Q&A: Anne Teresa De Keersmaeker

The groundbreaking choreographer presents four early works at Lincoln Center Festival



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What was your state of mind? As a choreographer, were you creating as a way to perform yourself as a vehicle for your dancing? Or were you really interested in the craft of choreography?
I was really interested in creating my own language. Physically, I liked to spend a lot of time alone in the studio, experimenting and searching for a way of moving that I liked. Mainly, my training had been ballet and Graham. 

Can you elaborate about what you were working on in the studio with Fase or the relationship among the early works?

They were pieces with small groups of people; it was really about establishing the language and finding out what kind of dance I wanted to create. Fase was the challenge of answering the musical procedures of Steve Reich. The minimalism was a very good starting point for me, because it supported me by rigorous structures—it was music that was carried by pulse, and structures that worked with very few elements. Not very elaborate and with nearly mathematical logical procedures, but at the same time, it had a physicality, which was extremely inviting to dance. So I could literally build something up step by step. I spent a lot of time alone in the studio and worked layer by layer. Slowly. Fase was in the springtime, and it has a lot of springlike energy, and then the year afterward came Rosas danst Rosas, which has a similar kind of abstraction as Fase, but it’s a quartet for four women, and there is more explicit female vocabulary based on the working experience of certain intimacies among those four women. It’s like a hidden secret narrative carried by the dramaturgy of those pieces. In Rosas danst Rosas, the music was composed with the movement. It was a collaboration with Thierry De Mey where we worked on minimal, repetitive structures, but it also had extremely intense energy and, therefore, physical drive. And there was a slight touch of maybe melodrama coming in. It was also more elaborate: I was working on counterpoint and duration, but the repetition was clearly very different from American minimalism that rightly or wrongly suggested distance and a certain notion of coldness. Here, you had four young women who sort of threw themselves physically against a wall of structure. There was that clash between intense physicality and a certain kind of femininity. But it was also the ’80s, the time of the punk movement, so there was a combination of very rigorous structure and a sense of anarchy, which was specific or unseen at that point. As much as Rosas danst Rosas was the summer and had this kind of jubilatory element, Elena’s Aria was turning inside. It was the absence of music, posing the question: How do you dance when you actually don’t want to dance? This was the first time with text coming in. There is a different kind of theatricality. It’s also explicitly feminine.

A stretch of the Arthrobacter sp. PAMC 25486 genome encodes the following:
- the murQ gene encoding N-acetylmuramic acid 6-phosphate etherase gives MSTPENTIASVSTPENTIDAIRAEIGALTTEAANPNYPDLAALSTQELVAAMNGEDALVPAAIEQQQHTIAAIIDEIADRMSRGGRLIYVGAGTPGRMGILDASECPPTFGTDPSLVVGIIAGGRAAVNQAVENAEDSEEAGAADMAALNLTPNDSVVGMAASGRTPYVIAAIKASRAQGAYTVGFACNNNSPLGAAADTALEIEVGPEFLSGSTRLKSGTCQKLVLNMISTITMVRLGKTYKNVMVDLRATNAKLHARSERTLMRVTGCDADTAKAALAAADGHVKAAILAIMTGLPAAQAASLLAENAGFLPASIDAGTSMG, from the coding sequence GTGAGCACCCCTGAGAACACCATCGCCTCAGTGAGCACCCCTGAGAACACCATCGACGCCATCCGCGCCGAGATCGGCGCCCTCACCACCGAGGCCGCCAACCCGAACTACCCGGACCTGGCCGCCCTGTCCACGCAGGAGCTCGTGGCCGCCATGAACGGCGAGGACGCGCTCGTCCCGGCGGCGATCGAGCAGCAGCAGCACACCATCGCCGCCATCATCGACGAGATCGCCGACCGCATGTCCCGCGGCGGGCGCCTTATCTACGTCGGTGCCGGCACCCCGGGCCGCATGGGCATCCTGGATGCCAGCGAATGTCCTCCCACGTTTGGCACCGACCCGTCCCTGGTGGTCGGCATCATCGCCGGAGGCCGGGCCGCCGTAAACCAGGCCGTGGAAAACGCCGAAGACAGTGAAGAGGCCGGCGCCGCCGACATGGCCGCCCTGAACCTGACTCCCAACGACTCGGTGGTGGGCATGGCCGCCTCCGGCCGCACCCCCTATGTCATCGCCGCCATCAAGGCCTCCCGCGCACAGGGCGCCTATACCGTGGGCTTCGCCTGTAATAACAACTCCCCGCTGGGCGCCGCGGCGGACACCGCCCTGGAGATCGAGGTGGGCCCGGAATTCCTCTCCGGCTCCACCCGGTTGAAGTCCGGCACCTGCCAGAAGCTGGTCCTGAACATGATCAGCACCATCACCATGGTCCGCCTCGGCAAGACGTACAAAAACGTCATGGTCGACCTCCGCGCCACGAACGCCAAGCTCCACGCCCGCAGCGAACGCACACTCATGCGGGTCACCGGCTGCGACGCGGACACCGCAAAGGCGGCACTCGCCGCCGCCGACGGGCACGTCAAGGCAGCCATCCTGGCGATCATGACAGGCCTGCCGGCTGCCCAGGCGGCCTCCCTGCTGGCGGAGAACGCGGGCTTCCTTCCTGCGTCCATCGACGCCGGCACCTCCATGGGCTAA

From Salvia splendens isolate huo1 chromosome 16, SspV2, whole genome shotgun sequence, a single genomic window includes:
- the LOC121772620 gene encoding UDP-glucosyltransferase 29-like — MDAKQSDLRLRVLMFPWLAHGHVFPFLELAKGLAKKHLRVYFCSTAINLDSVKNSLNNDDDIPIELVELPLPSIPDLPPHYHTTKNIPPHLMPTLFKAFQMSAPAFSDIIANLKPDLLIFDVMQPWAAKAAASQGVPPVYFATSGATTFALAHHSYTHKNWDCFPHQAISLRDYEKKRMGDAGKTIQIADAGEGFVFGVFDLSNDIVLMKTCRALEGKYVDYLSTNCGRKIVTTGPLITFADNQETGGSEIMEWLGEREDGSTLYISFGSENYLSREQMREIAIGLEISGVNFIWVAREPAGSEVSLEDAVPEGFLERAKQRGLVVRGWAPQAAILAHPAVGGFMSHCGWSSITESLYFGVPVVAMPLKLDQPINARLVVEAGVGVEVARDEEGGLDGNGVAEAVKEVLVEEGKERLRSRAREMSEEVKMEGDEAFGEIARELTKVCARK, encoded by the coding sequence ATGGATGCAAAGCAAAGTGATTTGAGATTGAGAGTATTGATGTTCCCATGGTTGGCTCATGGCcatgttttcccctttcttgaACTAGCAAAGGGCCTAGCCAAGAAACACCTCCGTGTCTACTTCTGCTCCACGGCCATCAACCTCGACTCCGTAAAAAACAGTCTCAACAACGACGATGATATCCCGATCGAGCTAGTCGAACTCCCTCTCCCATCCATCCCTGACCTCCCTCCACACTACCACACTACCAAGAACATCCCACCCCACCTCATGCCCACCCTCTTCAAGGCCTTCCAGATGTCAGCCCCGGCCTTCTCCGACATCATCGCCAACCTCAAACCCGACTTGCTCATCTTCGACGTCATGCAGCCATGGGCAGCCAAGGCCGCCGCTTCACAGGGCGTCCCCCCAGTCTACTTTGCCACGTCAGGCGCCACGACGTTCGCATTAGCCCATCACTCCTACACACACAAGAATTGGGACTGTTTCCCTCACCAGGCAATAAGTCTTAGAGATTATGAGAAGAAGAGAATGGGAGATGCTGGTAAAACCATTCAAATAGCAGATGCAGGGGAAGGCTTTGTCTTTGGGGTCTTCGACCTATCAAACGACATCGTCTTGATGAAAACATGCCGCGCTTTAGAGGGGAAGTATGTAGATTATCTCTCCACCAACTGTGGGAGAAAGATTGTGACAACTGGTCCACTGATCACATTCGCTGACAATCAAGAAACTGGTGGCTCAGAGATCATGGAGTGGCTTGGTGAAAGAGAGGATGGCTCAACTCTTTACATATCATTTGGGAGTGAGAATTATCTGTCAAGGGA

How so?
It’s five women. There is a lot of silence. As much as Rosas danst Rosas is energetic, in Elena’s Aria, there’s the slowness, the absence, the immobility, the notion of waiting, and through the presence of the text and the music, which serves a totally different strategy here, the music has a totally different function. And the last piece, Bartók, which is again with women, is a quartet based on Béla Bartók’s String Quartet No. 4. That proposed the challenge of counterpoint and trying to obtain maximum intensity with relatively few means. The fourth string quartet of Bartók is the most dissonant; it is based on his study of Balkan music and of folk-dance music. The challenge was how do you let the dancing qualities that are in that music emerge? 

Earlier you spoke about what kind of dance you wanted to create. What didn’t you want to create? What were you reacting against?
I was not specifically reacting against anything. It was clear to me when I was at Mudra that I wanted to go a different way than the direction of somebody like Maurice Béjart, but I never had a problem with tradition. It has mainly been a source of inspiration.

When you moved to New York, you said you attended performances by the so-called avant-garde and some Broadway. Do you recall anything important?
For a European girl, if you’re not coming from London, this culture of musical comedy was a discovery. I didn’t know about that. It was really linked to the history of America, and the merging of theater and dance and entertainment made on a very high scale really impressed me. In Belgium, we don’t know that notion of popular, large-scale entertainment.

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